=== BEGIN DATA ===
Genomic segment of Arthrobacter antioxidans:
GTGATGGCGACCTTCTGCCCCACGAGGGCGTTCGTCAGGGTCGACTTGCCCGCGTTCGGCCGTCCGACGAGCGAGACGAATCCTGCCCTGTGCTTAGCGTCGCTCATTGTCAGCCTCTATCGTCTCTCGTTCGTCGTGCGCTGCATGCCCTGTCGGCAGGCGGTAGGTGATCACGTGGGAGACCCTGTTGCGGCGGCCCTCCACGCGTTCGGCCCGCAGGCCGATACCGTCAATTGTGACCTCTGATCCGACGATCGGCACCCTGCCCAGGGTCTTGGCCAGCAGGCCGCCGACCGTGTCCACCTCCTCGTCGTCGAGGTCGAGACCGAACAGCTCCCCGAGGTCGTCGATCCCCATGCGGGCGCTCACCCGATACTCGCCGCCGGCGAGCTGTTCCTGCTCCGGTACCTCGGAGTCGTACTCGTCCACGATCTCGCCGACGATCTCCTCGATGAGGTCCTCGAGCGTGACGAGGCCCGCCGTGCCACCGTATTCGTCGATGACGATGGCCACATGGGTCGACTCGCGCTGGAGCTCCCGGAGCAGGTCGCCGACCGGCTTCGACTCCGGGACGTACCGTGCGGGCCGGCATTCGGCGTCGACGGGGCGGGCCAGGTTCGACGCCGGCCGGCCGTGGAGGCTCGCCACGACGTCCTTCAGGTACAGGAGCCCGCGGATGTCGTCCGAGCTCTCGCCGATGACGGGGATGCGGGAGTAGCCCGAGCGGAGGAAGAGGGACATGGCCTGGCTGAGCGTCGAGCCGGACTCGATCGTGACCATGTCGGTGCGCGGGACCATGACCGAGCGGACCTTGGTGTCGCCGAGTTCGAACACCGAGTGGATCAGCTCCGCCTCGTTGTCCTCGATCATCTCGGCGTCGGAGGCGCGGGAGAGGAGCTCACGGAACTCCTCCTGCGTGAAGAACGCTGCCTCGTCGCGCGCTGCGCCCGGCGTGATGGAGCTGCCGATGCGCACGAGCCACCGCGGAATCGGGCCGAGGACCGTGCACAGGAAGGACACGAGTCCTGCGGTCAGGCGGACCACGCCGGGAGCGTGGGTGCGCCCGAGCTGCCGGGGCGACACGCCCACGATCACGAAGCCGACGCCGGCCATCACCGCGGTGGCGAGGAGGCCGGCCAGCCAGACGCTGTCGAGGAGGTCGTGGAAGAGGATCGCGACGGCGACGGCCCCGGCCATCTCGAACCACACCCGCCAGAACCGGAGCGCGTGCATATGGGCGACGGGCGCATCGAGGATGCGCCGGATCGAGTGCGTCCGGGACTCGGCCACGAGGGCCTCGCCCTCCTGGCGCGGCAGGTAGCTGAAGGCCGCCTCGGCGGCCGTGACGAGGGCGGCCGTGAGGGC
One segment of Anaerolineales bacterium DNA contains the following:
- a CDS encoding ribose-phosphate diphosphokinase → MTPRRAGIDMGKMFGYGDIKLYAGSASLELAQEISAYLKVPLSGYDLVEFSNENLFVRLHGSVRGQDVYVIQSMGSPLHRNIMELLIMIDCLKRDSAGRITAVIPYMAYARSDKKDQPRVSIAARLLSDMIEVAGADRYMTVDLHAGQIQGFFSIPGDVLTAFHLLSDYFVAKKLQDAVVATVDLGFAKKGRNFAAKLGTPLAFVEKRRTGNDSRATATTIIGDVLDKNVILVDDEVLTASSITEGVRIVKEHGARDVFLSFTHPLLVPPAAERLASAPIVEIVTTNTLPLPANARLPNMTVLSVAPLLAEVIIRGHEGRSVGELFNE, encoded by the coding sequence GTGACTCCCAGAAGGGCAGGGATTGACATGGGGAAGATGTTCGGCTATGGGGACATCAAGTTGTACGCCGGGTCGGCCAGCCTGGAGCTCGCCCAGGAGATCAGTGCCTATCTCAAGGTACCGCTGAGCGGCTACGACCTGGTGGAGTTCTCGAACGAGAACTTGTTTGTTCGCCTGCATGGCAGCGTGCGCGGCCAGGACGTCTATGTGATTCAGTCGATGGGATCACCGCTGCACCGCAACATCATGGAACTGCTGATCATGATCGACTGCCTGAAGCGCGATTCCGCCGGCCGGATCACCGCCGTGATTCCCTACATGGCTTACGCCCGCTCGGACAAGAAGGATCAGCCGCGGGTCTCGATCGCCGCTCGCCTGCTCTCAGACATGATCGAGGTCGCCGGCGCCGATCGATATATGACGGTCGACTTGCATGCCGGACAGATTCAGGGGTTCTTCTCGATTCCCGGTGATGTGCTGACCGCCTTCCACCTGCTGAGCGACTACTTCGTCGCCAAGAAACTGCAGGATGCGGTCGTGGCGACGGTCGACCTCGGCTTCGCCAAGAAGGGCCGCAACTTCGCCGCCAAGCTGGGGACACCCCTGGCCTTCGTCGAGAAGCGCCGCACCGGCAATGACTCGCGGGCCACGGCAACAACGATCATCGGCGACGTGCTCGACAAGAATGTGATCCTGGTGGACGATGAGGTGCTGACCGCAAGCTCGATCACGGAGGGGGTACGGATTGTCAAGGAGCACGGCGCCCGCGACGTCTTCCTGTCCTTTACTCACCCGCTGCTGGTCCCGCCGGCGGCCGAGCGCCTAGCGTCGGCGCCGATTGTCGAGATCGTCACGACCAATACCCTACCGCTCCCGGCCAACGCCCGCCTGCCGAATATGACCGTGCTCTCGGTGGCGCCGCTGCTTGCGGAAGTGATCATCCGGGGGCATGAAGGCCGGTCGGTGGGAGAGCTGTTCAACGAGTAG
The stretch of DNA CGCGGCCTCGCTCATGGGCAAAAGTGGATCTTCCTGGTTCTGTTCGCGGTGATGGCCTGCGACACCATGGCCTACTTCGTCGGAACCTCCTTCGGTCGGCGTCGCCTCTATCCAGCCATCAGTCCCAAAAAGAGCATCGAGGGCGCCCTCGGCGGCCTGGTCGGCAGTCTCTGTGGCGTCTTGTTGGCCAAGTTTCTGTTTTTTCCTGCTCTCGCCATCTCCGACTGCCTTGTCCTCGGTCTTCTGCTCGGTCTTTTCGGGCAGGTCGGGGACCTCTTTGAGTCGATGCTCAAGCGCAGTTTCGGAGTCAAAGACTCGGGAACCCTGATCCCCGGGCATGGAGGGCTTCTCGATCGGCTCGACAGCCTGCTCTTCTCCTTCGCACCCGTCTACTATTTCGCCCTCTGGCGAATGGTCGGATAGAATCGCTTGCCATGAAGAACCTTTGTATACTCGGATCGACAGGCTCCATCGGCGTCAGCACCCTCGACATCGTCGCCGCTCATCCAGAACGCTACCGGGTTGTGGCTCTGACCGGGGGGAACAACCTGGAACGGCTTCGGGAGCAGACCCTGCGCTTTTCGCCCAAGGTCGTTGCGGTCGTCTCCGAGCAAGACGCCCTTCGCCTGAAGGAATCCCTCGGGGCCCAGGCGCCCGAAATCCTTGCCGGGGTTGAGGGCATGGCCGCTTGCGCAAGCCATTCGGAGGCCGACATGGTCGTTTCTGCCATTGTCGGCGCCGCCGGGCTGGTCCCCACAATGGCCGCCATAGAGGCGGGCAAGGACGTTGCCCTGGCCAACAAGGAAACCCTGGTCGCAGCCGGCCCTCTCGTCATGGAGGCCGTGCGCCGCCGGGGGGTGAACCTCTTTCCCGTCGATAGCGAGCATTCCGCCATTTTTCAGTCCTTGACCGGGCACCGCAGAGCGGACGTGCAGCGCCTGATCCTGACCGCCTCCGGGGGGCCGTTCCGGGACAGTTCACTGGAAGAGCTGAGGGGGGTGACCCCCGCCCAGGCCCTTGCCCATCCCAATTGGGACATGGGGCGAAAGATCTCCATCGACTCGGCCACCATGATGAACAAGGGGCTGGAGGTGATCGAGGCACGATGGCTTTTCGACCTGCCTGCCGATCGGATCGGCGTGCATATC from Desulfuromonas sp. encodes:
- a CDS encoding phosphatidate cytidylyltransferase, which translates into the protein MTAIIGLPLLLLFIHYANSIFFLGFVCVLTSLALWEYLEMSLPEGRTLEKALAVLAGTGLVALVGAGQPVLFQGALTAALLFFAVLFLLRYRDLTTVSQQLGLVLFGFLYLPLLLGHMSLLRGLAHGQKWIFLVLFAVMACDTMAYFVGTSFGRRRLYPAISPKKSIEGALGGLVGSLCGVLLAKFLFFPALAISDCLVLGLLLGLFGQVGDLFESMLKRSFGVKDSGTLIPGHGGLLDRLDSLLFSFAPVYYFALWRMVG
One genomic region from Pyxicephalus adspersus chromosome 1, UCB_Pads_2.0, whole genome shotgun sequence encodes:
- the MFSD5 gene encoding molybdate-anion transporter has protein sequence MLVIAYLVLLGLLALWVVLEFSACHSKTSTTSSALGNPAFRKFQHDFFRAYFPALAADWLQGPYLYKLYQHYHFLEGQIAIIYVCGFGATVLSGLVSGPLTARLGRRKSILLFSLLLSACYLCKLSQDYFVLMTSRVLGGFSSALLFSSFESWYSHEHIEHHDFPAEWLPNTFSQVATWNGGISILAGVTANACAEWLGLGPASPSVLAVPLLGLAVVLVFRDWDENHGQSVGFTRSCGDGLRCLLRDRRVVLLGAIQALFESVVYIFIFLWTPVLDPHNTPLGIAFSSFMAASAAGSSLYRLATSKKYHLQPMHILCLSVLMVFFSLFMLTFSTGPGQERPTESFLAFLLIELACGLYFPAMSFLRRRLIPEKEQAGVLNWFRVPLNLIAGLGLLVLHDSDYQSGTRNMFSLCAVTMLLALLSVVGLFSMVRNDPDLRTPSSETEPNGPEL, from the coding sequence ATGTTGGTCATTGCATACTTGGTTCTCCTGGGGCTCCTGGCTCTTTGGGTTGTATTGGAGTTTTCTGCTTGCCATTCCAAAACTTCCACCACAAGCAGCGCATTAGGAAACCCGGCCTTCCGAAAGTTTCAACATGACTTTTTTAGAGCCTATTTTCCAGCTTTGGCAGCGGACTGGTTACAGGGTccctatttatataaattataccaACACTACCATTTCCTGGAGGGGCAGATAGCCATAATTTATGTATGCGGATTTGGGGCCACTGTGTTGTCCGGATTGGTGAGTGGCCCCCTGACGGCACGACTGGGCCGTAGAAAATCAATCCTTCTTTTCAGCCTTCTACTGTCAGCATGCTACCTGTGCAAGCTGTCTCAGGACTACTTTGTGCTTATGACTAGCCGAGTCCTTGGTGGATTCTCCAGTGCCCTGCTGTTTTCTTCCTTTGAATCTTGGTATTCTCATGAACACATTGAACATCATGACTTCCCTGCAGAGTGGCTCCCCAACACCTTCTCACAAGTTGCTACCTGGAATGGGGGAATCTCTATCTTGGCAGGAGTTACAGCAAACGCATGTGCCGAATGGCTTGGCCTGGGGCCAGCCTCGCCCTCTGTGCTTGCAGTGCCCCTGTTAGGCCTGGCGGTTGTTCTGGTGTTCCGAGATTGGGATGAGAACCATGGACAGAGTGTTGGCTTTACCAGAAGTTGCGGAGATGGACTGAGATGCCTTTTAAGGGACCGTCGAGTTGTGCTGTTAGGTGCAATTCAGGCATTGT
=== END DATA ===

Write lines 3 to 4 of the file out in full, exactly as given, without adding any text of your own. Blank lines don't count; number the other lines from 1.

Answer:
One segment of Anaerolineales bacterium DNA contains the following:
- a CDS encoding ribose-phosphate diphosphokinase → MTPRRAGIDMGKMFGYGDIKLYAGSASLELAQEISAYLKVPLSGYDLVEFSNENLFVRLHGSVRGQDVYVIQSMGSPLHRNIMELLIMIDCLKRDSAGRITAVIPYMAYARSDKKDQPRVSIAARLLSDMIEVAGADRYMTVDLHAGQIQGFFSIPGDVLTAFHLLSDYFVAKKLQDAVVATVDLGFAKKGRNFAAKLGTPLAFVEKRRTGNDSRATATTIIGDVLDKNVILVDDEVLTASSITEGVRIVKEHGARDVFLSFTHPLLVPPAAERLASAPIVEIVTTNTLPLPANARLPNMTVLSVAPLLAEVIIRGHEGRSVGELFNE, encoded by the coding sequence GTGACTCCCAGAAGGGCAGGGATTGACATGGGGAAGATGTTCGGCTATGGGGACATCAAGTTGTACGCCGGGTCGGCCAGCCTGGAGCTCGCCCAGGAGATCAGTGCCTATCTCAAGGTACCGCTGAGCGGCTACGACCTGGTGGAGTTCTCGAACGAGAACTTGTTTGTTCGCCTGCATGGCAGCGTGCGCGGCCAGGACGTCTATGTGATTCAGTCGATGGGATCACCGCTGCACCGCAACATCATGGAACTGCTGATCATGATCGACTGCCTGAAGCGCGATTCCGCCGGCCGGATCACCGCCGTGATTCCCTACATGGCTTACGCCCGCTCGGACAAGAAGGATCAGCCGCGGGTCTCGATCGCCGCTCGCCTGCTCTCAGACATGATCGAGGTCGCCGGCGCCGATCGATATATGACGGTCGACTTGCATGCCGGACAGATTCAGGGGTTCTTCTCGATTCCCGGTGATGTGCTGACCGCCTTCCACCTGCTGAGCGACTACTTCGTCGCCAAGAAACTGCAGGATGCGGTCGTGGCGACGGTCGACCTCGGCTTCGCCAAGAAGGGCCGCAACTTCGCCGCCAAGCTGGGGACACCCCTGGCCTTCGTCGAGAAGCGCCGCACCGGCAATGACTCGCGGGCCACGGCAACAACGATCATCGGCGACGTGCTCGACAAGAATGTGATCCTGGTGGACGATGAGGTGCTGACCGCAAGCTCGATCACGGAGGGGGTACGGATTGTCAAGGAGCACGGCGCCCGCGACGTCTTCCTGTCCTTTACTCACCCGCTGCTGGTCCCGCCGGCGGCCGAGCGCCTAGCGTCGGCGCCGATTGTCGAGATCGTCACGACCAATACCCTACCGCTCCCGGCCAACGCCCGCCTGCCGAATATGACCGTGCTCTCGGTGGCGCCGCTGCTTGCGGAAGTGATCATCCGGGGGCATGAAGGCCGGTCGGTGGGAGAGCTGTTCAACGAGTAG